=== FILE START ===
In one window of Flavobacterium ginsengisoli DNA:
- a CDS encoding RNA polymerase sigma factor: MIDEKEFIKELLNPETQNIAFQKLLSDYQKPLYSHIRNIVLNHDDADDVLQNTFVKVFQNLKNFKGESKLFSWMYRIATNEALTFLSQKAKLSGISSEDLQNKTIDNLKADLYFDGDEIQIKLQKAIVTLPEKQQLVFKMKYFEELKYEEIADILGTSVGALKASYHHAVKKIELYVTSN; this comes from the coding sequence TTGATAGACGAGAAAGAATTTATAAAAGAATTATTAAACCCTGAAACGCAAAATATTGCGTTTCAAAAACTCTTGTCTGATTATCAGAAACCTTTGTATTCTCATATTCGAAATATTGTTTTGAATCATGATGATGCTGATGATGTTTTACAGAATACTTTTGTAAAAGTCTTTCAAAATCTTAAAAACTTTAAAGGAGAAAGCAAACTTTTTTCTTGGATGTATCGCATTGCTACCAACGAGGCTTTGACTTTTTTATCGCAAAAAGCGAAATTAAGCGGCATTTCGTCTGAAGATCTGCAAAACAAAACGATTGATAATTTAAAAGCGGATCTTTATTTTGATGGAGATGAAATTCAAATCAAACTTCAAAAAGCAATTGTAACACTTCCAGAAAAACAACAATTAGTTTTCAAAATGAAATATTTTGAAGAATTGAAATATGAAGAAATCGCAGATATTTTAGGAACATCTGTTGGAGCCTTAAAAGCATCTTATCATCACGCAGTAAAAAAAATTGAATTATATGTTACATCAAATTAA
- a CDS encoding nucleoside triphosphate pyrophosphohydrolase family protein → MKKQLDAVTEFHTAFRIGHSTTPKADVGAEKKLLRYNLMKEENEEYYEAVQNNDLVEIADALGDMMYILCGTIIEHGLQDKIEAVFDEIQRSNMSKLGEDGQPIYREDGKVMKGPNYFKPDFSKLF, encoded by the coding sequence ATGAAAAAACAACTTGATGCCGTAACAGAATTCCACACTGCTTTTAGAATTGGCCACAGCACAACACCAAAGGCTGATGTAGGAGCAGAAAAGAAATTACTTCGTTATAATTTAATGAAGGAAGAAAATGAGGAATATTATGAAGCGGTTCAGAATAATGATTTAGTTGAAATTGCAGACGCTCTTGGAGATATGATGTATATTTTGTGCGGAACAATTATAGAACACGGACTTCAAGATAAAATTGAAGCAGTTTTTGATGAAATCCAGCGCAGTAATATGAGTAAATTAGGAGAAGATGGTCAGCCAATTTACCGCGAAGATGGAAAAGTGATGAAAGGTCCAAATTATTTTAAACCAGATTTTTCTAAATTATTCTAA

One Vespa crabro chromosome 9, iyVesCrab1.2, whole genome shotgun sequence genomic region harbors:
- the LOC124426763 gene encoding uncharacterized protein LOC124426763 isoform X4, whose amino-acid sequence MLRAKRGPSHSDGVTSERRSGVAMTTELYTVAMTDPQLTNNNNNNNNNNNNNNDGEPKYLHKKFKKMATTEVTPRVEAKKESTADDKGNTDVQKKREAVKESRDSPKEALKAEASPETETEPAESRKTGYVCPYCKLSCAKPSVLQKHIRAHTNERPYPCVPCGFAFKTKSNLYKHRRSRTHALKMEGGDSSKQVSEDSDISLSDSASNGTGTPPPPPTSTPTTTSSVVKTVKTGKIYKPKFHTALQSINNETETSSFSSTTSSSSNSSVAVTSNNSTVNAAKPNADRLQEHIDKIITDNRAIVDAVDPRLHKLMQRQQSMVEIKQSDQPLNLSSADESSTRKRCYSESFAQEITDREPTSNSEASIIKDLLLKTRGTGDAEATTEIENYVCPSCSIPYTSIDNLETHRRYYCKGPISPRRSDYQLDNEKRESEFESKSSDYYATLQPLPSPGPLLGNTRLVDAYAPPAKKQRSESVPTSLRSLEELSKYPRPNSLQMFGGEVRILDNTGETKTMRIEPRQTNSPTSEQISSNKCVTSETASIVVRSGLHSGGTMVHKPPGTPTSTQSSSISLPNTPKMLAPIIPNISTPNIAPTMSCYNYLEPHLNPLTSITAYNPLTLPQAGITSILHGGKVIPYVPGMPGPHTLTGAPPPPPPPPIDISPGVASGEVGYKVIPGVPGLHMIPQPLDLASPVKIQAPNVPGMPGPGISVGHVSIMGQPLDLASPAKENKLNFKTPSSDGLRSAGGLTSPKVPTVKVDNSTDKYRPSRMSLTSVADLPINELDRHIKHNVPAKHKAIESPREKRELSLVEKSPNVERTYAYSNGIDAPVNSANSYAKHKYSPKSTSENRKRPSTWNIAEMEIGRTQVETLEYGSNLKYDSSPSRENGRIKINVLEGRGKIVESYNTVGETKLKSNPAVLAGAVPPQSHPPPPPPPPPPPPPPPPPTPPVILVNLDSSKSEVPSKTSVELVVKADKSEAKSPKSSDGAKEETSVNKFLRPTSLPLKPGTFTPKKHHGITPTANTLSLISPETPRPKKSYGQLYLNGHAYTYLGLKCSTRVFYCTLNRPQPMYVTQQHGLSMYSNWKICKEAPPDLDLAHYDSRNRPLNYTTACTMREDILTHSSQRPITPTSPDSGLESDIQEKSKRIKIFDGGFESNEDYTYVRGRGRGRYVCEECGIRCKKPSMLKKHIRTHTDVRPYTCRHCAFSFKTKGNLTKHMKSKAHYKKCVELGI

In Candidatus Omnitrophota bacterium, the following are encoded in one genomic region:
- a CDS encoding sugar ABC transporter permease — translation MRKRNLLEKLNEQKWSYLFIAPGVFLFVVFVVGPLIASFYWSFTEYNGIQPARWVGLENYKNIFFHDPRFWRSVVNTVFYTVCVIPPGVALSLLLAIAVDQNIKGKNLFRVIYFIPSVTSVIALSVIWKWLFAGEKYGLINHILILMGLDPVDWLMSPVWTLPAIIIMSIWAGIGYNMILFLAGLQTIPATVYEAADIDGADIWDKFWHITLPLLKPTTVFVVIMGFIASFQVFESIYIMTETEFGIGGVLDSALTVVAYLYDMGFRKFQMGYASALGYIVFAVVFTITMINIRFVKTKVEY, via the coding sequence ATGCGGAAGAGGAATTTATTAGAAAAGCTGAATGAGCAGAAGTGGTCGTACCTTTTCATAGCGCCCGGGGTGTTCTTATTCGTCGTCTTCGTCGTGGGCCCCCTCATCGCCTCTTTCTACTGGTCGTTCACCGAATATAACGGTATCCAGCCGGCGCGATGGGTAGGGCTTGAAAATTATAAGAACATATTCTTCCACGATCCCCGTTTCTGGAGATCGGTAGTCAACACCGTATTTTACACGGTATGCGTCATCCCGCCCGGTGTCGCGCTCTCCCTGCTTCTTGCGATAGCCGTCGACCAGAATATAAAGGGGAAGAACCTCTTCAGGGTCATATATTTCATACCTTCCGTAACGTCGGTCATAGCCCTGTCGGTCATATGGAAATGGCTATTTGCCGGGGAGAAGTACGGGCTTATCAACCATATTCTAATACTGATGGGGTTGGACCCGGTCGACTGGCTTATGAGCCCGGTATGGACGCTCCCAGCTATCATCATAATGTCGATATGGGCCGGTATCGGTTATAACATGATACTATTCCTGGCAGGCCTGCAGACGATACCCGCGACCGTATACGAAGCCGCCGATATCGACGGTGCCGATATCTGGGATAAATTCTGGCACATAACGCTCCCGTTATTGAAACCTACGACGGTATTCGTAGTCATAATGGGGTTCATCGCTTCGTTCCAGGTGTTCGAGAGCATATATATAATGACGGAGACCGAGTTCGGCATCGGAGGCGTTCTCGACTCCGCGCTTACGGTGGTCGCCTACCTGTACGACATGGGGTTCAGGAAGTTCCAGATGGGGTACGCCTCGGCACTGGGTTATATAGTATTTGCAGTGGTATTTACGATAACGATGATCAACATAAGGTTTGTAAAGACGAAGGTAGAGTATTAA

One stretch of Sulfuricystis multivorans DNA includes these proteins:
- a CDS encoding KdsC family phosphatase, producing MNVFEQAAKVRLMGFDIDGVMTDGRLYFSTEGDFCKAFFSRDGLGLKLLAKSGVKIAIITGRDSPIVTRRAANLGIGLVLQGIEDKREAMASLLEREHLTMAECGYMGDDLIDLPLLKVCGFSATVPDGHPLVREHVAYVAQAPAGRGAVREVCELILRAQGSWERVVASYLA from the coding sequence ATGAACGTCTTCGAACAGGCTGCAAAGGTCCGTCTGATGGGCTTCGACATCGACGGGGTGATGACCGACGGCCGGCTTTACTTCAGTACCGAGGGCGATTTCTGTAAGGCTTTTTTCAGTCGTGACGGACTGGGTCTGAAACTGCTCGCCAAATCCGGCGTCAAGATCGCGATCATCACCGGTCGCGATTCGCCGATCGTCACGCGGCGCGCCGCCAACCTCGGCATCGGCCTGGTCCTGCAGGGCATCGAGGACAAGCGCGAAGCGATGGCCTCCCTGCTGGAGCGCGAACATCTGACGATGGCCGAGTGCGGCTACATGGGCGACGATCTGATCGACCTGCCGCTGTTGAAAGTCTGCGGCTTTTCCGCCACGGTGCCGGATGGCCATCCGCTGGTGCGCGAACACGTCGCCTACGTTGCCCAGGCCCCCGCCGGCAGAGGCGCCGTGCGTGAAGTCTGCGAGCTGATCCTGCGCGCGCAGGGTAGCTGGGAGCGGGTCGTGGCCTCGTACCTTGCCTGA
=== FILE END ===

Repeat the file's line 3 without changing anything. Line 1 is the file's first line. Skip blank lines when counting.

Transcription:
- a CDS encoding nucleoside triphosphate pyrophosphohydrolase family protein → MKKQLDAVTEFHTAFRIGHSTTPKADVGAEKKLLRYNLMKEENEEYYEAVQNNDLVEIADALGDMMYILCGTIIEHGLQDKIEAVFDEIQRSNMSKLGEDGQPIYREDGKVMKGPNYFKPDFSKLF, encoded by the coding sequence ATGAAAAAACAACTTGATGCCGTAACAGAATTCCACACTGCTTTTAGAATTGGCCACAGCACAACACCAAAGGCTGATGTAGGAGCAGAAAAGAAATTACTTCGTTATAATTTAATGAAGGAAGAAAATGAGGAATATTATGAAGCGGTTCAGAATAATGATTTAGTTGAAATTGCAGACGCTCTTGGAGATATGATGTATATTTTGTGCGGAACAATTATAGAACACGGACTTCAAGATAAAATTGAAGCAGTTTTTGATGAAATCCAGCGCAGTAATATGAGTAAATTAGGAGAAGATGGTCAGCCAATTTACCGCGAAGATGGAAAAGTGATGAAAGGTCCAAATTATTTTAAACCAGATTTTTCTAAATTATTCTAA